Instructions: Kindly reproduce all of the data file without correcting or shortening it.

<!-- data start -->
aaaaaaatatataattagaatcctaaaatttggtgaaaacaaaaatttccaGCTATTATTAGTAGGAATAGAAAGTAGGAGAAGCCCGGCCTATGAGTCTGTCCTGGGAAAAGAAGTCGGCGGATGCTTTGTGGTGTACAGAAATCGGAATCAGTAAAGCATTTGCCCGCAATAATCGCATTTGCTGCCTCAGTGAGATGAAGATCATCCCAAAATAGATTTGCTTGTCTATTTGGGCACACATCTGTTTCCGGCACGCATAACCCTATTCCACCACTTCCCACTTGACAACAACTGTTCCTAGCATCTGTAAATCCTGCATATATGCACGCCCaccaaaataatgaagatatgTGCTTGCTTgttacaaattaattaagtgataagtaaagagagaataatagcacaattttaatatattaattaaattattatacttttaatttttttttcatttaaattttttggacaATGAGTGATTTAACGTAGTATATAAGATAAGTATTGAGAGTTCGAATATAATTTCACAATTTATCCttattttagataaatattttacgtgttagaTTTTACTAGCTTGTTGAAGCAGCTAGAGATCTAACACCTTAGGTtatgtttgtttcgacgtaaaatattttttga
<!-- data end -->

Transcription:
aaaaaaatatataattagaatcctaaaatttggtgaaaacaaaaatttccaGCTATTATTAGTAGGAATAGAAAGTAGGAGAAGCCCGGCCTATGAGTCTGTCCTGGGAAAAGAAGTCGGCGGATGCTTTGTGGTGTACAGAAATCGGAATCAGTAAAGCATTTGCCCGCAATAATCGCATTTGCTGCCTCAGTGAGATGAAGATCATCCCAAAATAGATTTGCTTGTCTATTTGGGCACACATCTGTTTCCGGCACGCATAACCCTATTCCACCACTTCCCACTTGACAACAACTGTTCCTAGCATCTGTAAATCCTGCATATATGCACGCCCaccaaaataatgaagatatgTGCTTGCTTgttacaaattaattaagtgataagtaaagagagaataatagcacaattttaatatattaattaaattattatacttttaatttttttttcatttaaattttttggacaATGAGTGATTTAACGTAGTATATAAGATAAGTATTGAGAGTTCGAATATAATTTCACAATTTATCCttattttagataaatattttacgtgttagaTTTTACTAGCTTGTTGAAGCAGCTAGAGATCTAACACCTTAGGTtatgtttgtttcgacgtaaaatattttttga